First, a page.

The students of the Stephenville Independent School District (SISD) have been tried and tested throughout the 2007-08 school year and the results of one of the many tests, the Fitnessgram, were presented to the school board by Assistant Athletic Director Mike Carroll last week. Carroll said across the district, more girls met the standard in each of the areas tested except one.
The Fitnessgram is a series of tests administered to measure aerobic capacity, body composition, muscular strength, endurance and flexibility. The tests are administered to evaluate students’ performance against healthy fitness standards based on age and gender.
To test aerobic capacity, students participated in a mile run, mile walk or pacer test depending upon grade level. Upper body strength was tested through pushups, flexed arm hangs or modified pull-ups. Students also underwent curl up tests, trunk lift testing and sit and reach tests. Finally, each student’s Body Mass Index (BMI) was evaluated.
“Females scored better district wide in every category except the sit and reach, which tests flexibility,” Carroll said.
District wide, 85 percent of females tested met the minimum standard for aerobic capacity while only 73 percent of boys in the district made the mark. Likewise, the girls showed greater upper body strength with 82 percent meeting the standard compared to the 67 percent of males. Carroll said 77 percent of girls in the SISD met the standard for body mass index, while only 65 percent of boys measured up. A one percent margin is all that separated the girls and boys on curl ups with 93 percent of the girls and 92 percent of the boys holding strong. In the trunk lift, 95 percent of females and 92 percent of males made the grade. Finally, the boys beat out the girls in the sit and reach with 88 percent of the males meeting the standard and 81 percent of females doing the same.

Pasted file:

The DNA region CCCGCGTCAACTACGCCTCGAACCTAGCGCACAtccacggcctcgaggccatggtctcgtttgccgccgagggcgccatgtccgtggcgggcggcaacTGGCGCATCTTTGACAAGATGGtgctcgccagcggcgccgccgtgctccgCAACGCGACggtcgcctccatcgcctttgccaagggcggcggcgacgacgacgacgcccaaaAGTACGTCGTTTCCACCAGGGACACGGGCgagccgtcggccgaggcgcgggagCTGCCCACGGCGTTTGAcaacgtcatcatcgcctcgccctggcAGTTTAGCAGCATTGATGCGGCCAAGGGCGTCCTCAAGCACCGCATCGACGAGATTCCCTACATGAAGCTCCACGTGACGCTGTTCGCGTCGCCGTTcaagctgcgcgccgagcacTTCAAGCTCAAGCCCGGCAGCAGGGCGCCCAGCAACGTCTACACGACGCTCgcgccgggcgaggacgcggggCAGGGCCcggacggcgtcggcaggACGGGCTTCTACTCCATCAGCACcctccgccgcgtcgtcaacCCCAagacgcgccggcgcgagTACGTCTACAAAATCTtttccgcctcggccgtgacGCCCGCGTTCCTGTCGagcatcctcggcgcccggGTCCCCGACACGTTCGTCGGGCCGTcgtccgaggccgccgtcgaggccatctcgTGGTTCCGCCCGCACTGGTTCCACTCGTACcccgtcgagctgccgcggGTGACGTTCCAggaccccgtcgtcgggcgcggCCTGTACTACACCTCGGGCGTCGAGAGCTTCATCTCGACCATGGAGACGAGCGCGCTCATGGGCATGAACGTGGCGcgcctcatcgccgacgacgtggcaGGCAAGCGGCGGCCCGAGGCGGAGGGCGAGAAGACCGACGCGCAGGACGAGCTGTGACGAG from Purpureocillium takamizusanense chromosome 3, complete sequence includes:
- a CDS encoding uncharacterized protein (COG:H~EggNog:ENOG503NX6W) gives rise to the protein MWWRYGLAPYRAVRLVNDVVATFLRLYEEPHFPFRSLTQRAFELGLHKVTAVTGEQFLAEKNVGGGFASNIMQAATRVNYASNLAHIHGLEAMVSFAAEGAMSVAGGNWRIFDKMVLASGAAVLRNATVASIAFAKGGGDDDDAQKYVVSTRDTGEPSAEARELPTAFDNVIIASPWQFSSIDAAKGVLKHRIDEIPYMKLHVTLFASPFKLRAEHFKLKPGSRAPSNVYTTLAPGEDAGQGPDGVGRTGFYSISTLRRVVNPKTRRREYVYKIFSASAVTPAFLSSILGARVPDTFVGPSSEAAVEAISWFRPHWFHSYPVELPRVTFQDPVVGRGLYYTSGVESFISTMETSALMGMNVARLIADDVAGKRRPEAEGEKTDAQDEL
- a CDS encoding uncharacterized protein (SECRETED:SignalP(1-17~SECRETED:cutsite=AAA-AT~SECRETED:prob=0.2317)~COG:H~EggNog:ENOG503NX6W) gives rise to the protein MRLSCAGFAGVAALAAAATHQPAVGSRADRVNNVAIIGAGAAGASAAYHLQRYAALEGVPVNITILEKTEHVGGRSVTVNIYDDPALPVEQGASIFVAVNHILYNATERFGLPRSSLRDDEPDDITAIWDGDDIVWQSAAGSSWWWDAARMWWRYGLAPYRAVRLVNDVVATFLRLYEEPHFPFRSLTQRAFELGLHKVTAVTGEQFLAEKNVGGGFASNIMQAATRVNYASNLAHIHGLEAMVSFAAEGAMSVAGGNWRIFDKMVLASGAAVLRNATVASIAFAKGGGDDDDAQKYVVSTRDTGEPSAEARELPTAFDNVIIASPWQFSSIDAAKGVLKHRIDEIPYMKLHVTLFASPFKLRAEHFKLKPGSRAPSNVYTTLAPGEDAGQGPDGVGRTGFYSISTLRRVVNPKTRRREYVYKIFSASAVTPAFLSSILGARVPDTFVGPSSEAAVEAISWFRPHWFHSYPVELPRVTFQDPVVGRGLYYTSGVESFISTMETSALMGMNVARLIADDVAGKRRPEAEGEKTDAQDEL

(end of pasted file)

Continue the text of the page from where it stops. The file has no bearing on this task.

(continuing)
Law mandating the Fitnessgram, Senate Bill 530 (SB 530), was passed during the 2007 legislative session and requires that all students in grades 3-12 be tested - the SISD opted to test all students.
The goal of the fitness gram as explained at the website for the Texas Education Agency, www.tea.state.tx.us, is to benefit students by increasing public awareness of quality physical education programs, emphasizing the importance of community and school-based support of school health programming, and bringing focus on resources and funding for school-based physical activity and health education programs.
In addition, the legislature, through adopting SB 530 in 2007, hoped to strengthen physical education and physical activity programs to ensure health improvement among the students including a gradual reduction in childhood obesity and Type II diabetes.